Languages of the Faroe Islands
|Languages of Faroe Islands|
|Foreign||Danish, English and German|
Faroese is similar in grammar to Icelandic and Old Norse, but closer in pronunciation to Norwegian. In the twentieth century Faroese became the official language and, because the Faroe Islands are a self-governing territory within the Kingdom of Denmark, Danish is taught in Faroese schools.
This section needs additional citations for verification. (July 2019) (Learn how and when to remove this template message)
|20 most used first languages in the Faroe Islands (2014)|
The first recorded settlers of the Faroe Islands were Irish monks (papar), so it is possible to assume, that one of the first languages in the islands was some form of Old Irish. Neighbouring Shetland was inhabited from the Stone Age, and was Pictish speaking when the Norse arrived.
Norse settlers arrived in the middle of the 9th century, bringing their West Norse language (from which the Faroese language evolved).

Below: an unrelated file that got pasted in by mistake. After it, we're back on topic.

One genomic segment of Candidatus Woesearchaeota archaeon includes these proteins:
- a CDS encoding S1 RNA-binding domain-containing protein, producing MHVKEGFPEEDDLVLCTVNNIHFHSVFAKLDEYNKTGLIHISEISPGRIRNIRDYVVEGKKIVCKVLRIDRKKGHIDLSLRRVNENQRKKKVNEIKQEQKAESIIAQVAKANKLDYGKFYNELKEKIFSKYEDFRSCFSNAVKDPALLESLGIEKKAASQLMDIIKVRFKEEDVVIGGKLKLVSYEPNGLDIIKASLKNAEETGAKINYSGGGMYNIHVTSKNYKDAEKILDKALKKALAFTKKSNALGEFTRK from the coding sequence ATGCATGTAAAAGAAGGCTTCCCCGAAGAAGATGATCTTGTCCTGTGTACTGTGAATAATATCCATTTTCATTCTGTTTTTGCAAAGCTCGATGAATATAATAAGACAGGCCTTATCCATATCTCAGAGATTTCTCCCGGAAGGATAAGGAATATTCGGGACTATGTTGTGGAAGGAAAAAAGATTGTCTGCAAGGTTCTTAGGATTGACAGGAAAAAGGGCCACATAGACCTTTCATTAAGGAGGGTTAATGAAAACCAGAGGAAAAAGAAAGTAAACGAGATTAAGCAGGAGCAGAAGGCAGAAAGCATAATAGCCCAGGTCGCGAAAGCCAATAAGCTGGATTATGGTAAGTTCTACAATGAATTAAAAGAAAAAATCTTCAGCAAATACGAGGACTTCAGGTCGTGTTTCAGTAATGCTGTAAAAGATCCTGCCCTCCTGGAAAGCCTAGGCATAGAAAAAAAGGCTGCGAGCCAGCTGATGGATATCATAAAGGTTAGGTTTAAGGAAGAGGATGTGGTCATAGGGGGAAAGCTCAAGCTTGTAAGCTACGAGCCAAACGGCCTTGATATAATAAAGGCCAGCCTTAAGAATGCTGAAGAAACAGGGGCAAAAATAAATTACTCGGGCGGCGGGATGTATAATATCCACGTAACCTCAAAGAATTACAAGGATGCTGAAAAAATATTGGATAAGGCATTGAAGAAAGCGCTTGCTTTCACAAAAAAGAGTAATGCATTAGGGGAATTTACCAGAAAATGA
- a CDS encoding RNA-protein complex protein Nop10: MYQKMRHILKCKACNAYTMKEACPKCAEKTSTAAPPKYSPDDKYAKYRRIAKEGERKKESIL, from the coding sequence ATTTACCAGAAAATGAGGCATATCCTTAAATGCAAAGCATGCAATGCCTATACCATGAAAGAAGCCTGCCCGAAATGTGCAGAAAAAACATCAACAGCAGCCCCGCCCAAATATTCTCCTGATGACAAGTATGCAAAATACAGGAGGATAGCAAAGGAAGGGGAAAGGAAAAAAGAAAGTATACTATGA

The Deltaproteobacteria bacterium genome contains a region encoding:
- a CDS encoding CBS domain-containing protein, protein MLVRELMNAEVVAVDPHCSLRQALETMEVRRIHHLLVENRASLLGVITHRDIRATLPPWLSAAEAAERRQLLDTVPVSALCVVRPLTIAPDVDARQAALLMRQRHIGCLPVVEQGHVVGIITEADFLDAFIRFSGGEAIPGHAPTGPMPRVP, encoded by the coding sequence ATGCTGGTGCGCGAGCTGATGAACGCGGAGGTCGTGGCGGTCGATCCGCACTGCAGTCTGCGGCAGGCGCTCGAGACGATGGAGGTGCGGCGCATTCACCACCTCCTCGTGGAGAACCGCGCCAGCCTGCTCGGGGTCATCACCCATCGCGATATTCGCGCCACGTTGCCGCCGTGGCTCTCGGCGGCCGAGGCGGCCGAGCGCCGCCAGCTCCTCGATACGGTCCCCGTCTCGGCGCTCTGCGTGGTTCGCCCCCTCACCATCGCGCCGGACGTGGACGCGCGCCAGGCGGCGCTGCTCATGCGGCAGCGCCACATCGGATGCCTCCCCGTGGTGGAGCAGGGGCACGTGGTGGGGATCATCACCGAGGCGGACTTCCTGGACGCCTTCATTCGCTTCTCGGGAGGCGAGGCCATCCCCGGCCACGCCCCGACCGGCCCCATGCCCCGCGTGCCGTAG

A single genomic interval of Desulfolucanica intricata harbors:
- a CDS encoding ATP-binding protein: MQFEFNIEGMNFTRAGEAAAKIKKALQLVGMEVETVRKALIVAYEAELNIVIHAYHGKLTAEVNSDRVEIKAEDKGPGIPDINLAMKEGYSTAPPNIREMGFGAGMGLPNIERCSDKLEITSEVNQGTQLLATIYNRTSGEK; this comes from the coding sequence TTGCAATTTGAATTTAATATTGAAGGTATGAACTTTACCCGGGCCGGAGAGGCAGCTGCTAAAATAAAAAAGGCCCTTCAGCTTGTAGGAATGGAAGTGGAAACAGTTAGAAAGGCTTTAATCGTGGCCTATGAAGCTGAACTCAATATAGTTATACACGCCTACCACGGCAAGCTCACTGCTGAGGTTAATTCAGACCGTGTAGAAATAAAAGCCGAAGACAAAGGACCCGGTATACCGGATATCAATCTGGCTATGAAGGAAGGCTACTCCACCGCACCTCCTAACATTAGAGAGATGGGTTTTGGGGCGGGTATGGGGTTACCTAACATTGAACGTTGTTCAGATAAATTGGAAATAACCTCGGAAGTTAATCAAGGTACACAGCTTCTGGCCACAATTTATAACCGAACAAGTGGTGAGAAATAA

Other groups are known to have lived in the Faroes as well. These include Norwegian peoples, and this is evident in certain Faroese places names, such as Signabøur (Bø of 'Sygnir') and Øravík (bay of 'Hörðir'). People from Suðuroy also refer to 'Frísarnir í Akrabergi' (The Frisians of Akraberg).
- "Layouts: Faroese (fo)". www.unicode.org.
- "Filipinsk og teilenskt vunnu fram sum móðurmál - Hagstova Føroya". www.hagstova.fo. Archived from the original on 2018-07-29. Retrieved 2015-01-16.
|This Faroe Islands article is a stub. You can help Wikipedia by expanding it.|